LAS VEGAS, Nevada — The most frequent question from the audience to Democratic presidential candidates at a forum of Latino voters Thursday evening was: How will you counter President Donald Trump’s message on the economy?
Several candidates appeared at the League of United Latin American Citizens (LULAC) forum at the College of Southern Nevada as the focus of the campaign shifted to the Nevada caucuses, to be held Feb. 22.
But few seemed to have an answer for concerns about Trump’s strong economic performance.
Billionaire left-wing donor Tom Steyer said that while unemployment was low, the Trump economy was not creating jobs that could support a family.
Joel B. Pollak
Most candidates offered some variation on that answer.
Latinos are a growing share of the state’s population, and the Nevada caucus is the first early presidential contest that gives that community a significant voice in the selection of the parties’ respective nominees.
Though immigration is an important issue to many in the community, the economy remains a top issue as well.
Several hundred local voters came to hear the candidates’ pitches. Many were undecided — their task made more difficult, some told Breitbart News, by the sheer number of candidates in the field.
Steyer led off the program. He promised the LULAC audience that he would “corporate stranglehold on our government,” provide a “living wage” and “clean air and clean water.” He also pointed to his past work on the issue of climate change.
On immigration, he said he had been involved personally in the issue for decades: “My family has been supporting immigration to California for 35 years through our church.” He said he had personally given $3 million to help with the legal fees and other expenses of Latino migrants. And he said he wanted to “decriminalize the border” and “get rid of the wall.”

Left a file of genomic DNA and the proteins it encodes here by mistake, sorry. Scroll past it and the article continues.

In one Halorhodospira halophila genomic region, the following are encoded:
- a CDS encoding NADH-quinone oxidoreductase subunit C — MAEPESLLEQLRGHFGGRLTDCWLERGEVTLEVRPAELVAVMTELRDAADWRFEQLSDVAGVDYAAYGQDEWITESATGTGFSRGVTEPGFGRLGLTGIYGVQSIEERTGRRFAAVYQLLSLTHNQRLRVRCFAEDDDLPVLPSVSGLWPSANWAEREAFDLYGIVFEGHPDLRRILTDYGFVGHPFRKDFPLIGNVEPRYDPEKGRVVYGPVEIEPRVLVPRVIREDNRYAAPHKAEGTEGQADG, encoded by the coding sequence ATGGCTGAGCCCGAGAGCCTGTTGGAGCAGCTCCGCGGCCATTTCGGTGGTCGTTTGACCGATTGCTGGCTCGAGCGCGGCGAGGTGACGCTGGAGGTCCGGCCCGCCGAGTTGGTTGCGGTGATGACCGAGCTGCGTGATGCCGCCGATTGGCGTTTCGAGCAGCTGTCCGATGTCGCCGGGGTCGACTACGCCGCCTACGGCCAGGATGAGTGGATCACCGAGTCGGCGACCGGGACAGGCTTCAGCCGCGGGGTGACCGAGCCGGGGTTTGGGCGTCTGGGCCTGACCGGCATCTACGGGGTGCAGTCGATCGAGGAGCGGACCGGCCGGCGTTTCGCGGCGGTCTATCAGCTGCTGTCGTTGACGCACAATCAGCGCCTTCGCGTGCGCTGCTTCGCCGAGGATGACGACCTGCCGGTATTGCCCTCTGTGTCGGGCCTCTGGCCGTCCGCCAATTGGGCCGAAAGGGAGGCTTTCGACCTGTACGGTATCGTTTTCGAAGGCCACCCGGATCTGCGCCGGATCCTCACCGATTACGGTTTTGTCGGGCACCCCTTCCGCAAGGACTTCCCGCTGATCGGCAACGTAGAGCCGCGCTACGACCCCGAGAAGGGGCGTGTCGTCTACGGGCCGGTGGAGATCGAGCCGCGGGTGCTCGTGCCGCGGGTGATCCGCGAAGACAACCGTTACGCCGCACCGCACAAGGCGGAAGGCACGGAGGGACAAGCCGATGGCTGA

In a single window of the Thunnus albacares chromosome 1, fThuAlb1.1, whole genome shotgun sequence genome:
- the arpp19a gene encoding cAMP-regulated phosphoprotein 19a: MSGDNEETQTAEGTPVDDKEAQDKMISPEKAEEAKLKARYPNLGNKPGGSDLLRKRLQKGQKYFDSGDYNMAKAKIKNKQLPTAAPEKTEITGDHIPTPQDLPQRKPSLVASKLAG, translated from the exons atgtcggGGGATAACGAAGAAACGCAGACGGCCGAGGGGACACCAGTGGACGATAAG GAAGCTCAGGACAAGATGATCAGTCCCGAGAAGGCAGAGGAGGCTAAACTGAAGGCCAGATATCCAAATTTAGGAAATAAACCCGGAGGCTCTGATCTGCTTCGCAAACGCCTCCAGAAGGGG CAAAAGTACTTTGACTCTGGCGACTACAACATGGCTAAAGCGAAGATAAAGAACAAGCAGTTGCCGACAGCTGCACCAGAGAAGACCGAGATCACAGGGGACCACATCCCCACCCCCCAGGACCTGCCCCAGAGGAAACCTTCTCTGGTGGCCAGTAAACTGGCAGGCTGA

Steyer called President Trump’s border enforcement a “crime against humanity” and added: “He’s not opposed to immigration. He’s opposed to immigration by non-white people.”
Next, Sen. Bernie Sanders (I-VT) addressed the gathering via videoconference. He told the LULAC audience: “Your generation is the generation with the energy that we need to help us old people transform this country.”
South Bend, Indiana, Mayor Pete Buttigieg addressed the forum in person. He fielded questions about his health care policy, which differs from Sanders’s “Medicare for All” plan in that it would offer Medicare as a “choice” to non-seniors.
Buttigieg addressed the concerns of unions in Nevada, who have vocally opposed the idea of losing private health insurance plans provided through their collective bargaining agreements. “Who are we to tell them that they are to give up those plans?” Buttigieg asked. “I’m going to listen to workers who say that they want to be able to keep their plans. … I’m not willing to force it on people.”
The multilingual mayor switched back and forth between English and Spanish to the delight of the audience.